Specific learning disability
Squint eyes

[ more ]

Upslanted palpebral fissure
Upward slanting of the opening between the eyelids
5%-29% of people have these symptoms
Abnormality of cardiovascular system morphology
Abnormality of immune system physiology
Short fingers or toes
Clinodactyly of the 5th finger
Permanent curving of the pinkie finger
Hip dysplasia
Premature ovarian insufficiency
Early menopause
Premature menopause
Premature ovarian failure

[ more ]



Tetrasomy X is usually caused by a random error in the formation of an egg cell (before pregnancy). In some cases, it may be due to inheriting three X chromosomes from the mother and one X chromosome from the father. In other cases, it may be due to inheriting all four X chromosomes from the mother. During the normal formation of egg cells, each egg cell contains one X chromosome to pass on to offspring. However, errors in cell division can cause an egg cell to have three or four X chromosomes, instead of one. If an egg cell with the extra X chromosomes is fertilized by a sperm cell with one X chromosome, the resulting embryo will have these extra chromosomes. Rarely, tetrasomy X may be caused by an error in cell division that occurs after an egg is fertilized, or by the presence of extra X chromosomes in some of the mother's cells.[1]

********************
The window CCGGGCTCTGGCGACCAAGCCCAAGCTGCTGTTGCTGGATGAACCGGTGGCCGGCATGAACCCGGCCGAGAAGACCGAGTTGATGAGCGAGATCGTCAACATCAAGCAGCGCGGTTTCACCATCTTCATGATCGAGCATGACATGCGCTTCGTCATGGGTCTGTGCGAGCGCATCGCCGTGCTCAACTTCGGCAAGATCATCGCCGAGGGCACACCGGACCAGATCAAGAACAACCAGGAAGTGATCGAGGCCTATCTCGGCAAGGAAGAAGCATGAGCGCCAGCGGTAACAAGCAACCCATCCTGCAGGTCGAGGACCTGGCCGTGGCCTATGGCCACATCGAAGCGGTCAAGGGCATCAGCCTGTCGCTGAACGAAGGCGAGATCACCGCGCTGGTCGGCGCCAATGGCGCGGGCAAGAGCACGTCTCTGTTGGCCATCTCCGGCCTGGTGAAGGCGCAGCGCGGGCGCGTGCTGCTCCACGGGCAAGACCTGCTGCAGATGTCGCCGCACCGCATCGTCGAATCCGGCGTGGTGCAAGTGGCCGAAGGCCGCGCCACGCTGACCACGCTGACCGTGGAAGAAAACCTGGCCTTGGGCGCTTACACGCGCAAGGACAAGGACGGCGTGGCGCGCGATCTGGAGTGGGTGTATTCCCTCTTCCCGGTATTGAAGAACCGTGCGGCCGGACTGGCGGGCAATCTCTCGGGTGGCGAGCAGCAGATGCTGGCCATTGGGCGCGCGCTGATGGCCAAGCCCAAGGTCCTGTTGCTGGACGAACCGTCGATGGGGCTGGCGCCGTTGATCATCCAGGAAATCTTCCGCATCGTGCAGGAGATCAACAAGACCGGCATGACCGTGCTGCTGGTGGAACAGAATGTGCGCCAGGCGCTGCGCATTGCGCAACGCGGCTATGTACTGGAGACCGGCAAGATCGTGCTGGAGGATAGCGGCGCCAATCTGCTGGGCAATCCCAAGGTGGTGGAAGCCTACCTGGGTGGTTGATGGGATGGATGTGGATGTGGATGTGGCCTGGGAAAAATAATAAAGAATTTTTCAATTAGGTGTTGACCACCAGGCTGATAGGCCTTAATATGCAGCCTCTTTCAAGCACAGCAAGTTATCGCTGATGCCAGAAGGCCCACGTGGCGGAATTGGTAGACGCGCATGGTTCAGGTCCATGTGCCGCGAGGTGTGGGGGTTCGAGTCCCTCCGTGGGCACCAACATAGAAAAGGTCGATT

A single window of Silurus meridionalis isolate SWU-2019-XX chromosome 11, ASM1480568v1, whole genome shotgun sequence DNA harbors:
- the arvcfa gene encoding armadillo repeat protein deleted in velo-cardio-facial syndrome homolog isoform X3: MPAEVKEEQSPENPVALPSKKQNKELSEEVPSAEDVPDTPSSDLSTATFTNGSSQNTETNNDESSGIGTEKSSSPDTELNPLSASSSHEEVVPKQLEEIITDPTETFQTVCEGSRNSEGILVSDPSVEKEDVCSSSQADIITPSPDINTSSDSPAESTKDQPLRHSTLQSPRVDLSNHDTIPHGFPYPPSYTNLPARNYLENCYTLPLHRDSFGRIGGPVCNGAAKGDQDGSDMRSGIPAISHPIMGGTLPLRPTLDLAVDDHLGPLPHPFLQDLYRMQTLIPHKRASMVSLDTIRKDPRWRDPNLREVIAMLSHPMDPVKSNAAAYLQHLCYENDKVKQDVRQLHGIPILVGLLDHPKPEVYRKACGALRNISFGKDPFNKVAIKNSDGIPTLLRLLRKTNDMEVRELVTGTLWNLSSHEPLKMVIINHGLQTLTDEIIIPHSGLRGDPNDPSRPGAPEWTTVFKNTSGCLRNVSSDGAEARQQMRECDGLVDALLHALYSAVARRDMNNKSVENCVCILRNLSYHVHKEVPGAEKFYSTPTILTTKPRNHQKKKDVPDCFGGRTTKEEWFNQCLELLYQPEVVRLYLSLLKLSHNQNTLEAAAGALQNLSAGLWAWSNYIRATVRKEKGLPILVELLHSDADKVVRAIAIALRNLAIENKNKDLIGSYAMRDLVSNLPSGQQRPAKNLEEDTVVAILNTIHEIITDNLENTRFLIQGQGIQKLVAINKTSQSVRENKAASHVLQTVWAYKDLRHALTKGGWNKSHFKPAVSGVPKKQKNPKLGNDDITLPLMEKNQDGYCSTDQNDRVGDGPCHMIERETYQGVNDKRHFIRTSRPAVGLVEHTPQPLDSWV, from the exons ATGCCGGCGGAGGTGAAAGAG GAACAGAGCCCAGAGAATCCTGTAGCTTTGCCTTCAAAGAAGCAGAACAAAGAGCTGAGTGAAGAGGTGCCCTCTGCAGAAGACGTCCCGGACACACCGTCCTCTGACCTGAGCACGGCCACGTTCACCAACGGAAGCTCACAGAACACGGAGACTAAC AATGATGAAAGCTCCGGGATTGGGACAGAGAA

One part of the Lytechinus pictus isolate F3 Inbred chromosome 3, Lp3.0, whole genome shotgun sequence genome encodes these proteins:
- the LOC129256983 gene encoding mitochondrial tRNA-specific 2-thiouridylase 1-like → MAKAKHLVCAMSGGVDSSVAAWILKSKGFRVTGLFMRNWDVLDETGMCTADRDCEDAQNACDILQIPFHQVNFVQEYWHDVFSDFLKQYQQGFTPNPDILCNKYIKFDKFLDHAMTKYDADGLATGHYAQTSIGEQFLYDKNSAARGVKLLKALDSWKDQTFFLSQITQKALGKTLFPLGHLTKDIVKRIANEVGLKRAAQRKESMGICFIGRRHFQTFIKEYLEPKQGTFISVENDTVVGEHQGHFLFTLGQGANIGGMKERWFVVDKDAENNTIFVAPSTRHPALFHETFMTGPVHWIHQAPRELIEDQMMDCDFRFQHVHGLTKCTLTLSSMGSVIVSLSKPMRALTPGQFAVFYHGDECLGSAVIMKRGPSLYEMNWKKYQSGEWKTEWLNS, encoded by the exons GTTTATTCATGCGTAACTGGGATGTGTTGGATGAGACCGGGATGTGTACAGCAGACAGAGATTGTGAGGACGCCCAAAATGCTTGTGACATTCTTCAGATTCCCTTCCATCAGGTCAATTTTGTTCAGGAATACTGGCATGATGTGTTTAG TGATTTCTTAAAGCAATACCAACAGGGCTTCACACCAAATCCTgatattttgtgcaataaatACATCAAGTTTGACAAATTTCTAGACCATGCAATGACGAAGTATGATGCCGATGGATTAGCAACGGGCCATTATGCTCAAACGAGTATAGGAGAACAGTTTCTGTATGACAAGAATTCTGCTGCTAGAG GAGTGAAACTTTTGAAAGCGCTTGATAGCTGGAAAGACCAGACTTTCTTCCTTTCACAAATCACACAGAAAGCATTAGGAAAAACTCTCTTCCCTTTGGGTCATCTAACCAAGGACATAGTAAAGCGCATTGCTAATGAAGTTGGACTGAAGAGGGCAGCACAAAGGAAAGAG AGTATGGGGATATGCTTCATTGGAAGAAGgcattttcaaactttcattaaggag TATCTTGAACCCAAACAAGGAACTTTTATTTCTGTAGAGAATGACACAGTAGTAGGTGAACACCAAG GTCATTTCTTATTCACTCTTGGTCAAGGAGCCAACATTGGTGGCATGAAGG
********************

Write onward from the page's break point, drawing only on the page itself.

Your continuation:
Support and advocacy groups can help you connect with other patients and families, and they can provide valuable services. Many develop patient-centered information and are the driving force behind research for better treatments and possible cures. They can direct you to research, resources, and services. Many organizations also have experts who serve as medical advisors or provide lists of doctors/clinics. Visit the group’s website or contact them to learn about the services they offer. Inclusion on this list is not an endorsement by GARD.